Whether you lead a sedentary life or work out without an understanding of muscle balance, you will likely experience lower back pain. Lower back pain is often caused by weak or imbalanced muscles.
Common Muscular Causes of Back Pain
Weak Glutes: The gluteus maximus, medius and minimus muscles in the buttocks work together to facilitate a number of motions, such as rising from a chair or lifting the legs to step forward or climb stairs. These muscles are often weak due to prolonged periods of sitting, which leaves them compressed and unused. Lower back muscles often compensate for weak gluteal muscles, which causes muscle strain in the back.
Tight Hip Muscles: Whether you sit a lot or participate in sports like cycling, you likely have tight hip muscles, namely the psoas and iliacus muscles. These stretch from the lower back to the upper thigh and are used whenever the lower and upper body are brought closer together. The hip flexors are not stretched by any normal daily movements, but are shortened and tensed by most of them. Tight hip muscles pull the pelvis down in the front, increasing the lumbar arch; this causes uneven disc pressure and tension in the lower back muscles.
Weak Abdominal Muscles: Abdominal muscles, along with glutes, lower back muscles and hip flexors, are part of the core group. These muscles need to be strong and balanced in order to support the spine and keep the pelvis aligned properly. Weak abs leave the lower back muscles alone to support the upper body’s weight and offer no balancing pull on the front of the pelvis to keep it neutral. Along with tight hip muscles, weak abs contribute to pelvic instability.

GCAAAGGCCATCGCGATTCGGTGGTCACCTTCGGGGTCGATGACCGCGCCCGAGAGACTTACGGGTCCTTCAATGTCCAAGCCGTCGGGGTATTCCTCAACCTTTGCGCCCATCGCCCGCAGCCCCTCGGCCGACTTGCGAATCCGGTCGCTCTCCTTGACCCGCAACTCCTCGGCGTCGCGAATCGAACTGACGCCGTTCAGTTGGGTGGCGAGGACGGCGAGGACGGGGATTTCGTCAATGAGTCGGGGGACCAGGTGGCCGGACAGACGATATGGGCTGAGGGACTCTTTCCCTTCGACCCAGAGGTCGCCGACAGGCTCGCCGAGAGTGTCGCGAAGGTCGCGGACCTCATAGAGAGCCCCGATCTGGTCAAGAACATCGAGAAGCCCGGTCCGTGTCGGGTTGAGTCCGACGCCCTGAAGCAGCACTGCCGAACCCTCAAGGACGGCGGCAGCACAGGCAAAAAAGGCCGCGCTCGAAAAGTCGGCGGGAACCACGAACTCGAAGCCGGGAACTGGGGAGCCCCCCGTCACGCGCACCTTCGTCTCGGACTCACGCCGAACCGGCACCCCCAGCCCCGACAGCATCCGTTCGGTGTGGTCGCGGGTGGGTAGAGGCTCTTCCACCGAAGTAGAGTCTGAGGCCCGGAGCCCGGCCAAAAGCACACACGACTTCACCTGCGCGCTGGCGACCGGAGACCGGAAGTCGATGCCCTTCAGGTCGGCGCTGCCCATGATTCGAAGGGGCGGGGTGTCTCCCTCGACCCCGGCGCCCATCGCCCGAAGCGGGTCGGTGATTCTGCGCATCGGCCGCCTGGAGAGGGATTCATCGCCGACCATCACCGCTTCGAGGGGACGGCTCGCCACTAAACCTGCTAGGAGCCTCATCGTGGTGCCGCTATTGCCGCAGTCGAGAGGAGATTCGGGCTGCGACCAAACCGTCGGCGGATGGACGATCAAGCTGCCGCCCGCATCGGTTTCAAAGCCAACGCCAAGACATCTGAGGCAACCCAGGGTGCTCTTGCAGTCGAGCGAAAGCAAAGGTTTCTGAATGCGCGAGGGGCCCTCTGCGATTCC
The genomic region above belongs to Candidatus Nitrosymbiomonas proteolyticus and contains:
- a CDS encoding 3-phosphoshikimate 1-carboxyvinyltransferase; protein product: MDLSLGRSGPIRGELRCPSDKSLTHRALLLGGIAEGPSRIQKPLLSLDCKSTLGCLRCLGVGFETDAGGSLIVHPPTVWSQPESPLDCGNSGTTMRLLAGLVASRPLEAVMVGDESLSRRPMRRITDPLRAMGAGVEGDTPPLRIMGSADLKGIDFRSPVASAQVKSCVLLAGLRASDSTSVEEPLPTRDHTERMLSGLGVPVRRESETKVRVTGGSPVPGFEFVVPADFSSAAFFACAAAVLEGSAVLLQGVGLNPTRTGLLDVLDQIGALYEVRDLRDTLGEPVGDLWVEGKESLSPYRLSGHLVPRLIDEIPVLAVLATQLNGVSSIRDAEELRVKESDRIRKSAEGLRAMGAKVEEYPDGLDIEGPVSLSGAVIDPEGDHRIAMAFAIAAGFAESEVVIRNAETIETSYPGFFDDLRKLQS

Chest/Shoulder Imbalance: Either from slouching throughout the day or focusing too much on your pectorals at the gym, the muscles in the chest are often shorter than those in the upper back and shoulders. This pulls the shoulders down and the head forward, pulling on the muscles of the upper back. These muscles attempt to return to normal length and become strained. As the upper body slumps forward, the lower back may flatten out, pulling on lower back muscles and causing uneven pressure on spinal discs.
While weight lifting is a great way to build bulging muscles fast, it is all too easy to cause postural dysfunction and muscle imbalances this way. Weight lifting generally involves the isolation of muscle groups, which is unnatural. Muscles of the body work together to perform movements and work, and require balanced development and flexibility. A workout regimen that builds strength in many muscle groups in one motion is called functional training.
Kettlebell training is functional training. A kettlebell is a weight fitted with a handle. The movements of kettlebell training engage numerous muscle groups, which encourages balanced strength and flexibility. Muscle memory is developed throughout the course of kettlebell sessions, training the brain to activate the appropriate muscles required for a movement to be performed with maximum efficiency. This is what makes kettlebell training a great form of back pain exercise.
Kettlebell training can provide lower back pain relief by strengthening gluteal, shoulder and abdominal muscles while restoring flexibility to tight hip flexors. It also encourages both strength and endurance of the erector spinae muscles that support the spine.
If you have lower back pain and are considering kettlebell training as part of your treatment plan, consult with a trained exercise therapist or physical therapist first to make sure your condition doesn’t contraindicate the exercise. Also, as with any exercise, proper form is key. If your form is off, you could cause further back pain. It is best to begin a new exercise program with the guidance of a trained therapist.
For videos on kettlebell exercises for lower back pain, see http://www.liftkettlebells.com. Training your muscles to work together is better for your health than building bulging muscles that work inefficiently. Make sure your workouts are well-rounded to prevent lower back pain.